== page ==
Sunday, 26 April 2015

Using Fabric Python command-line tool

What is Fabric?

You can visit the fabric site . It gives the most apt description of what fabric is.

Fabric is a Python (2.5-2.7) library and command-line tool for streamlining the use of SSH for application deployment or systems administration tasks.

More specifically, Fabric is:

  • A tool that lets you execute arbitrary Python functions via the command line
  • A library of subroutines (built on top of a lower-level library) to make executing shell commands over SSH easy and Pythonic.


  1. Assuming you have fair knowledge of python basics. If not please go over the basics in the tutorial - The Python Tutorial
  2. Also you mus have python installed. If not refer to the guide -  The Hitchhiker’s Guide to Python!
    1. Installing Python on Mac OS 
    2. Installing Python on Windows
    3. Installing Python on Linux 
Note : Fabric is supported only by Python versions (2.5-2.7).

Installing Fabric

 Before you install Fabric you need to install modules needed to install other modules. For that you can either install - 
  1. pip or
  2. setuptools
I am going to use pip to install fabric as it is the latest one. To install Fabric use the following command -

 pip install fabric

and your fabric should be installed.  You can see various related installation ways here. You can see the installed module in  
  • <Python installation directory>\Lib\site-packages .

For me it is located in 
  • C:\Python34\Lib\site-packages\fabric
You can see the fab. exe file in
  • C:\Python34\Scripts
which we have already added in the PATH environment variable [This is the same place where you have pip and easy_install executable]

Getting Started

Lets start with our usual "Hello World!"  example. Create a file called and add following content in it - 

def helloworld():
        """This is a test hello world fab method"""
        print("Hello World!")

To see list of available fabric commands do  - 
  • fab -l
For above file you should see something like - 

[athakur@localhost athakur]$ fab -l
Available commands:

    helloworld  This is a test hello world fab method

Next it's time to execute the command itself. Execute
  • fab helloworld
and you should see Hello World! printed on the console.

Note :  Any method that starts with an underscore (_) is a private method and cannot be used directly as fab command. It will even not be listed in fab -l command.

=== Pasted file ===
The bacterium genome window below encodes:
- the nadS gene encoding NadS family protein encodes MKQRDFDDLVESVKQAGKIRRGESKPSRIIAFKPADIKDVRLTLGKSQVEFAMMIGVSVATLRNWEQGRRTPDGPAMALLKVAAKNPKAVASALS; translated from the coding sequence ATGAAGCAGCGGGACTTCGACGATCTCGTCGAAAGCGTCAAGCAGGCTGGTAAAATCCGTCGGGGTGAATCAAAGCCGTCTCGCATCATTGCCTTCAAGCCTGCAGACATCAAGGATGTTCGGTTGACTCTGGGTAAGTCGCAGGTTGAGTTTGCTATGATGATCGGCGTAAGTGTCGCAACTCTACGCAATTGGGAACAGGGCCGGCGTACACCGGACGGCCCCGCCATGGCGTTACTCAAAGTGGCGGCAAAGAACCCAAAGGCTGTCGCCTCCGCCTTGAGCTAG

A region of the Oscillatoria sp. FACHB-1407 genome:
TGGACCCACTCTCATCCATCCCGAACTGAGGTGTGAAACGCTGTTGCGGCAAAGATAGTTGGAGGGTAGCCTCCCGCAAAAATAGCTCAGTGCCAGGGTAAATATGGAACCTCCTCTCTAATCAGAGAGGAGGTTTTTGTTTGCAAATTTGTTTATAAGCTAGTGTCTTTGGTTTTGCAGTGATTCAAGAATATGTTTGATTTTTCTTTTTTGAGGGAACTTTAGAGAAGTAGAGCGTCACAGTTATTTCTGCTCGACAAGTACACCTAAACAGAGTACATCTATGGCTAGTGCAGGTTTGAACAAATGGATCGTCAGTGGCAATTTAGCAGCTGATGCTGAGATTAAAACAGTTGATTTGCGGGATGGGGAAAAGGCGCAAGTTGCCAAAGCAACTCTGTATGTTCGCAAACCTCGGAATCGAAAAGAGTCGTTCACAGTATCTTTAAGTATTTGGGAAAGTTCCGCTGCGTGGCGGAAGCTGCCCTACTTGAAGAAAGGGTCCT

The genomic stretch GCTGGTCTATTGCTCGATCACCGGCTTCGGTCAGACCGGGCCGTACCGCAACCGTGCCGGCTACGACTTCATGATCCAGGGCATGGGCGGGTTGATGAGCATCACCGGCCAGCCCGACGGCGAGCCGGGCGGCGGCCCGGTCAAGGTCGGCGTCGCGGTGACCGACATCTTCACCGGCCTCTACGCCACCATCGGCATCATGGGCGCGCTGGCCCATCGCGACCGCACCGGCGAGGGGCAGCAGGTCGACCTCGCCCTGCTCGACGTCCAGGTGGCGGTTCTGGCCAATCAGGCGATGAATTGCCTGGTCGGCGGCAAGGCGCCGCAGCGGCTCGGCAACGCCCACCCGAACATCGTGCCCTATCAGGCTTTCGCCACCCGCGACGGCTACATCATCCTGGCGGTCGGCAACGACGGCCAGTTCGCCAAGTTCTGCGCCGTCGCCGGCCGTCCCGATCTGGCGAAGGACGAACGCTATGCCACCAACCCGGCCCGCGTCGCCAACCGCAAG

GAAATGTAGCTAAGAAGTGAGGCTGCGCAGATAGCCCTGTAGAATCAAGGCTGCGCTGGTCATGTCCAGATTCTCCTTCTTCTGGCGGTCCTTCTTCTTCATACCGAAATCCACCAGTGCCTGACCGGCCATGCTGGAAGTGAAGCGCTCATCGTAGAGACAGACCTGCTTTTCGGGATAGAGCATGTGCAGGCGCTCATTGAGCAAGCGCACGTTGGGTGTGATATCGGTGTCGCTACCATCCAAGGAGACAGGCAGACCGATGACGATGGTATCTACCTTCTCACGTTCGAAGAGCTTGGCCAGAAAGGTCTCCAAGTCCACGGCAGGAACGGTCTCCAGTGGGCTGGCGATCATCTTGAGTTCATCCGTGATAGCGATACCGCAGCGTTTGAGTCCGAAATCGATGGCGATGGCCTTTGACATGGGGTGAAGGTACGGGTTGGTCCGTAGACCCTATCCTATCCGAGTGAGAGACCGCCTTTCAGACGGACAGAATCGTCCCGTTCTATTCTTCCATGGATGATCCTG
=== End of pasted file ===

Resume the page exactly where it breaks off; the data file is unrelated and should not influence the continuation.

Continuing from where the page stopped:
Consider following code -

def helloworld():
        """This is a test hello world fab method"""
        print("Hello World")

def _private_helloworld():
        """ This is private method and should not be listed with fab -l"""
        print("Private hello World")

Execute fab -l  and you should again see the same output as above i.e you should not see _private_helloworld method listed there.

Executing fab helloworld should print following now -

[athakur@localhost athakur]$ fab helloworld
Hello World
Private hello World

Note : The fab tool simply imports your fabfile and executes the function or functions you instruct it to. There’s nothing magic about it – anything you can do in a normal Python script can be done in a fabfile!

Fabfile discovery

Fabric is capable of loading Python modules (e.g. or packages (e.g. a fabfile/ directory containing an By default, it looks for something named (to Python’s import machinery) fabfile - so either fabfile/ or

The fabfile discovery algorithm searches in the invoking user’s current working directory or any parent directories. Thus, it is oriented around “project” use, where one keeps e.g. a at the root of a source code tree. Such a fabfile will then be discovered no matter where in the tree the user invokes fab.

Fabric Tasks with arguments

Put the following  content in

def helloworld(name="Aniket"):
        """This is a test hello world fab method. Syntax : fab helloworld:name=<your name>"""
        print("Hello World from %s!" %name)

def _private_helloworld():
        """ This is private method and should not be listed with fab -l"""
        print("Private hello World")

and run 
  • fab helloworld
You should get

[athakur@localhost athakur]$ fab helloworld
Hello World from Aniket!
Private hello World

Or you can execute by giving name argument as
  • fab helloworld:name="John" or simply
  • fab helloworld:"John"
and you should get output as

[athakur@localhost athakur]$ fab helloworld:"John"
Hello World from John!
Private hello World

Running fabric tasks on other machines

Replace your fabfile with following contents :

from fabric.api import run

def host_name():
        run('uname -a')

and then run it. You should br prompted for hostname and then password for the user you are already logged in as.

[athakur@localhost athakur]$ fab host_name
No hosts found. Please specify (single) host string for connection: localhost
[localhost] run: uname -a
[localhost] Login password for 'athakur':
[localhost] out: Linux localhost 2.6.32-504.8.1.el6.x86_64 #1 SMP Wed Jan 28 21:11:36 UTC 2015 x86_64 x86_64 x86_64 GNU/Linux

Disconnecting from localhost... done.


In Windows while installing Fabric you may get following error - 

building 'Crypto.Random.OSRNG.winrandom' extension
warning: GMP or MPIR library not found; Not building Crypto.PublicKey._fastmath
error: Microsoft Visual C++ 10.0 is required (Unable to find vcvarsall.bat).

If you get this you will have to install Microsoft Visual C++ compiler. See Stack overflow answers in the 1st link of related Sections. This is windows specific issue. If you are using Linux this should not occur.

Or You can install MinGW (Minimalist GNU for Windows) as I did. You need to install msys package under MinGW

 and add following entries in your PATH env variable.
  • C:\MinGW\bin
  • C:\MinGW\msys\1.0\bin [This is where you will find chmod executable]

Then run your command from normal windows command prompt.

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